August 7, 2023

By Maryam Missal


The Ministry of Information and Broadcasting on Monday rolled back the Pakistan Electronic Media Regulatory Authority (Amendment) Bill 2023, which reportedly curtailed the authority of the Pakistan Electronic Media Regulatory Authority (PEMRA) chair, amidst fierce opposition from lawmakers and journalists.

Federal Minister of Information and Broadcasting Marriyum Aurangzaib tabled the draft law in the senate on Saturday. In spite of opposition from several senators, including Tahir Bizenjo, Mushtaq Ali and Faisal Saleem, the bill was referred to the Senate Standing Committee on Information and Broadcasting for review.

Aurangzaib informed the Senate Standing Committee that the bill had been approved by the National Assembly in a unanimous vote, following a thorough discussion with all relevant stakeholders. However, during the review on Monday, the Federal Government withdrew the proposed law citing the need to hold further discussions rather than hastily passing the law.

Furthermore, the Information Minister had previously stated that consultations were held with relevant stakeholders, including the Joint Action Committee (JAC) which consists of representatives from the Pakistan Federal Union of Journalists (PFUJ) and other civil society organizations, and that their endorsement was received prior to the bill being tabled.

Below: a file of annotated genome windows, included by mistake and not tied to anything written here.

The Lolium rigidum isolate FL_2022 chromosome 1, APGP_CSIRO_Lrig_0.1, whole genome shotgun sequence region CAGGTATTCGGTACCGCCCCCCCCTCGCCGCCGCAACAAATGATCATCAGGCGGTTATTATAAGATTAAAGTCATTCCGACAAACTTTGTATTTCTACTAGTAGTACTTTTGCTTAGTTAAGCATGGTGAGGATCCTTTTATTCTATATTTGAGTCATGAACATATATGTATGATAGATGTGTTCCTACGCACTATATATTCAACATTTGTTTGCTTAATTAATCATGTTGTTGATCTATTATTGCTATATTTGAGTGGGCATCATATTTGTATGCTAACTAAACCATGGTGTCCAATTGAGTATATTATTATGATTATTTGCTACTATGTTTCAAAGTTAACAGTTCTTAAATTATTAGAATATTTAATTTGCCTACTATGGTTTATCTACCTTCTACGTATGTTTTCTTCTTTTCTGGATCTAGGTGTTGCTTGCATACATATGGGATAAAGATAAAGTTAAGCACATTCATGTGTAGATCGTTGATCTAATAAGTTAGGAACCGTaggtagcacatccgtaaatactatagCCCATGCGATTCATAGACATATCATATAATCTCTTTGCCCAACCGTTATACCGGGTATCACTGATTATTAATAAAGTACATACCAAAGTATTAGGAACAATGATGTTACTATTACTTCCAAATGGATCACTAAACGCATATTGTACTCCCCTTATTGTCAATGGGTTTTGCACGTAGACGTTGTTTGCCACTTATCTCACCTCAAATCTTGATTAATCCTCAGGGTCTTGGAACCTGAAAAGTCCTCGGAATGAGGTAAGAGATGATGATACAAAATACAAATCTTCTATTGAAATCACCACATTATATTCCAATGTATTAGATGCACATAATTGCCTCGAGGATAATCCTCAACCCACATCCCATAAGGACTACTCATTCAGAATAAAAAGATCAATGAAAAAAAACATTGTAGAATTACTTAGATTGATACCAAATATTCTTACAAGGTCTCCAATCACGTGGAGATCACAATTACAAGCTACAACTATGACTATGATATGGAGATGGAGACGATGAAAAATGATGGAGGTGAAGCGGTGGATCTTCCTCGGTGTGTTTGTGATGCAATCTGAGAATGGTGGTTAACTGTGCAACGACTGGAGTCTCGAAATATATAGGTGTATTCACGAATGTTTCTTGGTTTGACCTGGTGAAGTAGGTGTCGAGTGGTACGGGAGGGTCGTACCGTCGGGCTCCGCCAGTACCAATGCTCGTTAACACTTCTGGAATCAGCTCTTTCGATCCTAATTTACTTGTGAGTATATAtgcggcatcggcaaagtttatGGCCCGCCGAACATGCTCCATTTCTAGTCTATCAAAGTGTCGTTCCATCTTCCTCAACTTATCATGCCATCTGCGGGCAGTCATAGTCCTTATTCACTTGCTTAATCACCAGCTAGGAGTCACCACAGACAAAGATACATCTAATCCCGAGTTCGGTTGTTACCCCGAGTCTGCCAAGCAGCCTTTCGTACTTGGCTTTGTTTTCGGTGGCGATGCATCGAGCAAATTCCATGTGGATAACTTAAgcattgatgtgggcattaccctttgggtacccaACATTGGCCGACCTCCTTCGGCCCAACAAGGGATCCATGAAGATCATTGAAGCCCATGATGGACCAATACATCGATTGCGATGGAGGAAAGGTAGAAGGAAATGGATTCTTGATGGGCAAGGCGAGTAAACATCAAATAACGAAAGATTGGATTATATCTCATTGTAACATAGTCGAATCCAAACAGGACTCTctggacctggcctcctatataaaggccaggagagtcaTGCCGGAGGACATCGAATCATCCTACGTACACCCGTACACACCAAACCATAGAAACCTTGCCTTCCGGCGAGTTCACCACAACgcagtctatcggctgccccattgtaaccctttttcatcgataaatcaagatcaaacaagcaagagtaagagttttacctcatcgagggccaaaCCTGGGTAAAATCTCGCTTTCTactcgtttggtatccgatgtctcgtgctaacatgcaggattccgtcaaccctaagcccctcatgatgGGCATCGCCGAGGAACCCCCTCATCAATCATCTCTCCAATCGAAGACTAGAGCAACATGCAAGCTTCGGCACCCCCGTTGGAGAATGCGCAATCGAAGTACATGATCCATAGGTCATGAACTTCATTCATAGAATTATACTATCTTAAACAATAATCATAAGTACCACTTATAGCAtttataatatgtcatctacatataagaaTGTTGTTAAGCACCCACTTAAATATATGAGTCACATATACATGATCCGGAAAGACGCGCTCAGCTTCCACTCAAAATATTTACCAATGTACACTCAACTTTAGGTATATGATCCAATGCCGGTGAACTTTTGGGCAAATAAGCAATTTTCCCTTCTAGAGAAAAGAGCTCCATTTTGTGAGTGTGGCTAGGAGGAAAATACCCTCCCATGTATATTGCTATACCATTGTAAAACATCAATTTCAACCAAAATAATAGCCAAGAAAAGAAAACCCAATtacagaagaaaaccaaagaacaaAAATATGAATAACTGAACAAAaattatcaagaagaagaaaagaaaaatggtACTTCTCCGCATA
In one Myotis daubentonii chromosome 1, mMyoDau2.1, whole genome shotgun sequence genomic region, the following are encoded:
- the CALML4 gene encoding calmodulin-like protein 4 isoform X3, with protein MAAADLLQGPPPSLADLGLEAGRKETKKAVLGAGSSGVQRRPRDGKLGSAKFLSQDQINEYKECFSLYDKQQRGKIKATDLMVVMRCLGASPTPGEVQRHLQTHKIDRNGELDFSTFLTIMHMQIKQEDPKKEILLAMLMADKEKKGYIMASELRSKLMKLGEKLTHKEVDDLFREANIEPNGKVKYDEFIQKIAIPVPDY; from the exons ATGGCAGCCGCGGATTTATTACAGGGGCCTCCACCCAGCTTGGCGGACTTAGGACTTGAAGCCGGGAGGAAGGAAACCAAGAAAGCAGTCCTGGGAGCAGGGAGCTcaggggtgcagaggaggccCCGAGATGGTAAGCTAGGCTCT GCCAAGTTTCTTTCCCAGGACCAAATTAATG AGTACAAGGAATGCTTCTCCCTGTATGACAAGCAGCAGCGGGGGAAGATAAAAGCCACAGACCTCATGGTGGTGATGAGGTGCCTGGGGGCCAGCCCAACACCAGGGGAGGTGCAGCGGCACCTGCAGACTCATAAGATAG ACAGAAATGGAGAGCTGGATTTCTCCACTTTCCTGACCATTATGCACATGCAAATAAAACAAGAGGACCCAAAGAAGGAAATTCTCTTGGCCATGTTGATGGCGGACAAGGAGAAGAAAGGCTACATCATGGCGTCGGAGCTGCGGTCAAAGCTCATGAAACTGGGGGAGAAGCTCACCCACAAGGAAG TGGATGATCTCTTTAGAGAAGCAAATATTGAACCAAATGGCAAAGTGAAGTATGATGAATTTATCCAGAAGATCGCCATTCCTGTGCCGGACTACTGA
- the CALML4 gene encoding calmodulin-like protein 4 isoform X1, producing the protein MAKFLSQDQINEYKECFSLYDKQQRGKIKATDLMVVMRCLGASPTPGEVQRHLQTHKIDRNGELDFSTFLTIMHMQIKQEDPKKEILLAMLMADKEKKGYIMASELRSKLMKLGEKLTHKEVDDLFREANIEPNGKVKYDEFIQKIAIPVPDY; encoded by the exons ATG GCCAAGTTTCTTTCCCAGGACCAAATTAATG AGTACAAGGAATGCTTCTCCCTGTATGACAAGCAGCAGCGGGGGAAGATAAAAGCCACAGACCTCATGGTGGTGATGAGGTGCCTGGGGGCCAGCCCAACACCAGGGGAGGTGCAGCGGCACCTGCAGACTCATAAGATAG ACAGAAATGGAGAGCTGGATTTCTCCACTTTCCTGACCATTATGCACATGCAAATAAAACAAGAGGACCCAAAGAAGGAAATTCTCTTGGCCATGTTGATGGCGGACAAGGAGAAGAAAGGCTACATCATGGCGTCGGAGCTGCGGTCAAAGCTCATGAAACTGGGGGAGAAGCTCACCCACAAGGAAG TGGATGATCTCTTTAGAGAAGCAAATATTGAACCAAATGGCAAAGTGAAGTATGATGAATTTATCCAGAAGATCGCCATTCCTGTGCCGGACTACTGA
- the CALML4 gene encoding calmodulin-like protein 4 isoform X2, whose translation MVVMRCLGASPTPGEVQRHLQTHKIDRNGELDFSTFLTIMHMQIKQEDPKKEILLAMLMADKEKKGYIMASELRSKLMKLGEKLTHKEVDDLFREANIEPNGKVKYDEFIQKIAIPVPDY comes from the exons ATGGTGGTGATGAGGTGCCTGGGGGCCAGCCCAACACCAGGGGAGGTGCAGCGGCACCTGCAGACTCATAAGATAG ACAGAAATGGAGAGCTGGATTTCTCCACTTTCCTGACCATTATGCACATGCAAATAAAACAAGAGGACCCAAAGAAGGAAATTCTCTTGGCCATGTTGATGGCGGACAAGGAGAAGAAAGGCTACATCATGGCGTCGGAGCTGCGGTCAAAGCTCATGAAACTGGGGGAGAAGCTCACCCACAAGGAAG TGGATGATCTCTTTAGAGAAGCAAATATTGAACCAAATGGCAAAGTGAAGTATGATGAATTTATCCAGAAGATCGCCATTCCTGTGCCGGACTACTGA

However, former Secretary-General of the PFUJ, Nasir Zaidi, stated that no consultation or discussion was ever held with the body or any other veteran journalists, and that the PFUJ stands strongly opposed to the draft law.

“The former body of PFUJ strongly recommended redrafting the bill and reconsidering clauses of the proposed draft of the bill,” reads a statement issued by Shahzada Zulfiqar, Former President of PFUJ.

PEMRA (Amendment) Bill 2023

According to the proposed bill, the powers to shut down channels will now reside with the regulatory body itself rather than the Chairperson. The bill also mandates a two-month window for paying minimum salaries and back pays of media workers, with stringent fines for failure to comply with these rules. Websites will be restricted from displaying content that has previously been broadcast on television, and 10% of content on channels should be “public service messages”.

According to the bill, “misinformation” is defined as verifiably erroneous content or information that is accidentally exchanged or distributed. A licensee who “contravenes any of the provisions of this ordinance or the rules or regulations of the code of conduct or terms and conditions of the licence” may be fined up to Rs1 million by PEMRA after being given a reasonable opportunity to explain their actions.

 Zaidi stated that the media stakeholders do not want the authority of the PEMRA chair curtailed, rather that the Authority be made autonomous.

“A notable journalist or editor should be appointed as chair of PEMRA instead of a bureaucrat with no background in media,” he asserted.

The government’s decision to roll back the bill has been hailed by senior journalists, who continue to call for revisions before the passage of a PEMRA amendment bill.


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